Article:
Perennial grain cropping systems can dramatically improve soil health and water quality on our farms. By maintaining constant cover and minimizing the need for soil disturbance, the systems can help reduce erosion, retain nutrients, reduce the need for weed control and foster active and resilient soil food webs. Emerging perennial grains yield less than modern annual grain crops but the profitability of these systems can be significantly increased if we harvest both forage and grain. As a dual-use crop, perennial grains can help integrate livestock with crops and further drive these systems toward agricultural sustainability. Our lab is working in a collaborative study evaluating perennial grains. Our focal crop is kernza.
KERNZA AS A DUAL-USE CROP
Kernza is the trade name for a perennial grain crop being bred from lines of intermediate wheatgrass, a widely adapted, high-yielding, high-quality, cool-season forage grass. Kernza is a sod-forming grass, is very weed competitive and produces a dense rooting system that captures nutrients and feeds microbes belowground. This grass produces nutritious seed that has food quality characteristics suitable for incorporating into many food products (breads, pancakes, pastries, etc.). Lee DeHaan has been breeding Kernza at the Land Institute in Salina, KS for more than a decade. A multi-state pilot study has been initiated to evaluate the potential of Kernza as a dual-use crop. Timing and frequency of defoliation (i.e., cutting, simulating grazing, green-chop) will be manipulated to assess effects on Kernza yield and forage quality.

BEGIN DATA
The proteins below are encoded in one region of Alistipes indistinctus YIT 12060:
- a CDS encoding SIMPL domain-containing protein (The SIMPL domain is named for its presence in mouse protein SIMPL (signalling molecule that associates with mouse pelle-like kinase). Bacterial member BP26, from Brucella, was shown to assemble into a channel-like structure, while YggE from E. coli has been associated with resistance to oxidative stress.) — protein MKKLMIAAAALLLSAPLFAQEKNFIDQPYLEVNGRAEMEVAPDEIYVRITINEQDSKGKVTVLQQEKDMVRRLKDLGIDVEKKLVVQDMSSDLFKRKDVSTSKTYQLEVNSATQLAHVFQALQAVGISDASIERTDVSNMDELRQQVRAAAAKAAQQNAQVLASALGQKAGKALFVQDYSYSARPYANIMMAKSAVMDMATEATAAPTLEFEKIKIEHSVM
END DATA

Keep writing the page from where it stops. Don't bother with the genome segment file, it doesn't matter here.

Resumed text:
GOALS AND OBJECTIVES
Over-arching goals are to generate a preliminary dataset for peer-review publication, build a collaborative team and position this team to be competitive for a large multi-state proposal within the next few years.
Specific Project Objectives:
- Determine the effects of defoliation on Kernza grain yields and forage quality
- Determine variation of Kernza grain yields and defoliation response over multiple environments
- Evaluate potential for adding economic value to a perennial grain system through additional forage harvest